For many months, companies have been grappling with uncertainties and challenges resulting from the COVID-19 pandemic. As we approach the end of 2021, operational issues, particularly related to supply chain disruptions, labor shortages, and inflation, continue to be front and center for many companies, and could have significant accounting and reporting implications. As companies look to prepare their annual financial statements, these macroeconomic events will certainly need to be considered and will likely have impacts, of varying degrees, on many companies in various industries.
Supply chain disruption is prevalent throughout both the United States and the world. This disruption is increasing the costs associated with moving goods through the supply chain. Additionally, some companies are unable to source raw materials to make their product. Labor shortages may impact their ability to make, sell, and deliver their products, or at a minimum, drive increases in labor costs. Further adding to the issue, sourcing materials from new suppliers or shipping in new ways may make supply chain operations more complex and introduce new costs into the system, potentially reducing margins.
A company’s response to these macroeconomic events determines the impact, and in turn, the financial reporting implications. As companies manage their operations to best address these challenges, the following areas may warrant additional accounting and reporting consideration:
Net Realizable Value of Inventory
As indicated above, the cost of inventory may increase as a result of additional costs to move product, changes in sourcing arrangements or shipping methods, or higher compensation costs to retain existing or new labor. Companies should consider whether these costs drive up the cost of the inventory such that adjustments based on the expected net realizable value of the inventory are warranted. This may be the case if cost increases are not or cannot be passed on to the customer through higher selling prices.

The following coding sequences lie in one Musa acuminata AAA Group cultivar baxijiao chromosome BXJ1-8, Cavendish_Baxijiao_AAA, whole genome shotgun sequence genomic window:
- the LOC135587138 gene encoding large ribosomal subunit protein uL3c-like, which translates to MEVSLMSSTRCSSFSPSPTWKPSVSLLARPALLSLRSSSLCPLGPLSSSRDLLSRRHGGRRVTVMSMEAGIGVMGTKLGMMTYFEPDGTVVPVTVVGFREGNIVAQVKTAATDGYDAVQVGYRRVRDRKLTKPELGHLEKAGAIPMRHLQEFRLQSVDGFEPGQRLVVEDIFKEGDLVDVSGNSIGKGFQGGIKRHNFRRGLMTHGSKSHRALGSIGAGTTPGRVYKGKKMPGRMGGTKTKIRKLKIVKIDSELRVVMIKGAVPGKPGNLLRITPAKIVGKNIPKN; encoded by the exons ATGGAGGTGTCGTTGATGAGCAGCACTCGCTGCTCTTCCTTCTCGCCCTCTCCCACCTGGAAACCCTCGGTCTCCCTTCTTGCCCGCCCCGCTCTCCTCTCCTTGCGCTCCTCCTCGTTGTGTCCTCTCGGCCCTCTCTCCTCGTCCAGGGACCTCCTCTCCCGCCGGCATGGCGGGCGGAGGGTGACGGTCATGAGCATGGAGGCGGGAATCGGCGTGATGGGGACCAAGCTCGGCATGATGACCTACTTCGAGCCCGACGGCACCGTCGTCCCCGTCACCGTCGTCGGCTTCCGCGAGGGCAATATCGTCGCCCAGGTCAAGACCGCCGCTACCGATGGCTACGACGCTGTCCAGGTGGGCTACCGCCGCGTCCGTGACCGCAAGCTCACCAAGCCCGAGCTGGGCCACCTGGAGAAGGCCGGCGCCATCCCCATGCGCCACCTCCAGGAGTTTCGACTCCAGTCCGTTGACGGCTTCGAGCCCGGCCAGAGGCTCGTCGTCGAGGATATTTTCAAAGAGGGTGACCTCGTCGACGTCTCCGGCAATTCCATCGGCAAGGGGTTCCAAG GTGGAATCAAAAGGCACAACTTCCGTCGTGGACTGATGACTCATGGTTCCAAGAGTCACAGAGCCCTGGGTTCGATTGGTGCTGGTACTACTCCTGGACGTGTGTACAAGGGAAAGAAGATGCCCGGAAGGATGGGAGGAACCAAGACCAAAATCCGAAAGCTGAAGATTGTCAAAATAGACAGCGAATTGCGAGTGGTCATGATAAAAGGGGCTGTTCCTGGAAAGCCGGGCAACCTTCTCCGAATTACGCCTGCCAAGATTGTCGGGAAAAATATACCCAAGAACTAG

Long-term revenue contracts may need to be evaluated for potential loss if increased costs associated with a contract cannot be passed along to the customer. If a company is unable to raise prices under a revenue contract, the estimated profitability on the contract may decline or result in a loss on the contract. Companies will need to consider the accounting implications, including the appropriate period to record the loss.
Inventory and Revenue Cutoff
In the past, companies may have had short in-transit times for receiving inventory from vendors, as well as shipping product to customers. With the supply chain disruptions and labor shortages, these in-transit timeframes may be significantly longer which could have material impacts on the timing of recognizing purchased inventory and revenue. Companies should consider the point in time at which they, as the buyer, actually assume ownership of the goods purchased to ensure appropriate recording of raw materials, finished goods, and supplies on their balance sheets. Likewise, companies will need to ensure they have robust internal controls and procedures in place to ensure revenue is recognized in the appropriate period based on when the required performance obligations are satisfied, and this may be upon delivery at the customer site.
Abnormal Production Capacity
Labor shortages may force companies to operate at reduced capacity. Accordingly, consideration should be given to whether indirect costs (e.g., rent and depreciation) historically capitalized into inventory would be required to be expensed as a period cost because of abnormal production levels.
Inflation may cause companies to consider renegotiating certain long-term contracts, such as supply agreements or lease agreements. However, changes in such arrangements may have potential accounting implications because of modifications in terms. In the example of a lease agreement, a company may be required to reassess the classification and measurement of the lease.
Companies may experience changes in financial ratios that impact existing debt covenants requiring certain ratios. Breaches of debt covenants may make debt callable on demand and could require long-term debt to be reclassified to current debt on the balance sheet.
Forecasting and Cash Flow Projections
Given the unpredictability and uncertainty discussed above, companies should consider reassessing their assumptions utilized in forecasting and cash flow projections, which are relied upon in many areas in U.S. GAAP (e.g., impairments of long-lived assets and goodwill, realizability of deferred tax assets, going concern assessment). A company’s specific facts and circumstances will dictate whether revisions to models are necessary, however, it is important to ensure assumptions being used reflect all current developments.
With the annual financial reporting season upon us, getting a jump start on potential impacts will be beneficial to ensuring timely and accurate reporting.
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